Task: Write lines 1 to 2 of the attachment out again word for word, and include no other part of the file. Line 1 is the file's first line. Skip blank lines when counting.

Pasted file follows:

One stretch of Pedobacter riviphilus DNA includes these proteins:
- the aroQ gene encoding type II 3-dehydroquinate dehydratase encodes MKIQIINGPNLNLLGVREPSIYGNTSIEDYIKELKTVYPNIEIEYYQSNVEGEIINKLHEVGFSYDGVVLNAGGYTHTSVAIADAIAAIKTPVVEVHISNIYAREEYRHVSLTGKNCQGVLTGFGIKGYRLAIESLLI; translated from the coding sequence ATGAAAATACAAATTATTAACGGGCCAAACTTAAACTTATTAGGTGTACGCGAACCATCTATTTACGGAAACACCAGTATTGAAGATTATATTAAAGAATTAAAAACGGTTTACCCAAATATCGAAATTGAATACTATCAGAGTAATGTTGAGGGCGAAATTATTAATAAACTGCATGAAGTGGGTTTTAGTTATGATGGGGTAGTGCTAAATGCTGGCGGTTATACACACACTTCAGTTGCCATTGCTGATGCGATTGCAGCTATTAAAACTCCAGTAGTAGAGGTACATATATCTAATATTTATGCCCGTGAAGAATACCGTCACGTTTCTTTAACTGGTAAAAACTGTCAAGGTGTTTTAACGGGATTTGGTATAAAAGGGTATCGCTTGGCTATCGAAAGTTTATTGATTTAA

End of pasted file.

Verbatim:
One stretch of Pedobacter riviphilus DNA includes these proteins:
- the aroQ gene encoding type II 3-dehydroquinate dehydratase encodes MKIQIINGPNLNLLGVREPSIYGNTSIEDYIKELKTVYPNIEIEYYQSNVEGEIINKLHEVGFSYDGVVLNAGGYTHTSVAIADAIAAIKTPVVEVHISNIYAREEYRHVSLTGKNCQGVLTGFGIKGYRLAIESLLI; translated from the coding sequence ATGAAAATACAAATTATTAACGGGCCAAACTTAAACTTATTAGGTGTACGCGAACCATCTATTTACGGAAACACCAGTATTGAAGATTATATTAAAGAATTAAAAACGGTTTACCCAAATATCGAAATTGAATACTATCAGAGTAATGTTGAGGGCGAAATTATTAATAAACTGCATGAAGTGGGTTTTAGTTATGATGGGGTAGTGCTAAATGCTGGCGGTTATACACACACTTCAGTTGCCATTGCTGATGCGATTGCAGCTATTAAAACTCCAGTAGTAGAGGTACATATATCTAATATTTATGCCCGTGAAGAATACCGTCACGTTTCTTTAACTGGTAAAAACTGTCAAGGTGTTTTAACGGGATTTGGTATAAAAGGGTATCGCTTGGCTATCGAAAGTTTATTGATTTAA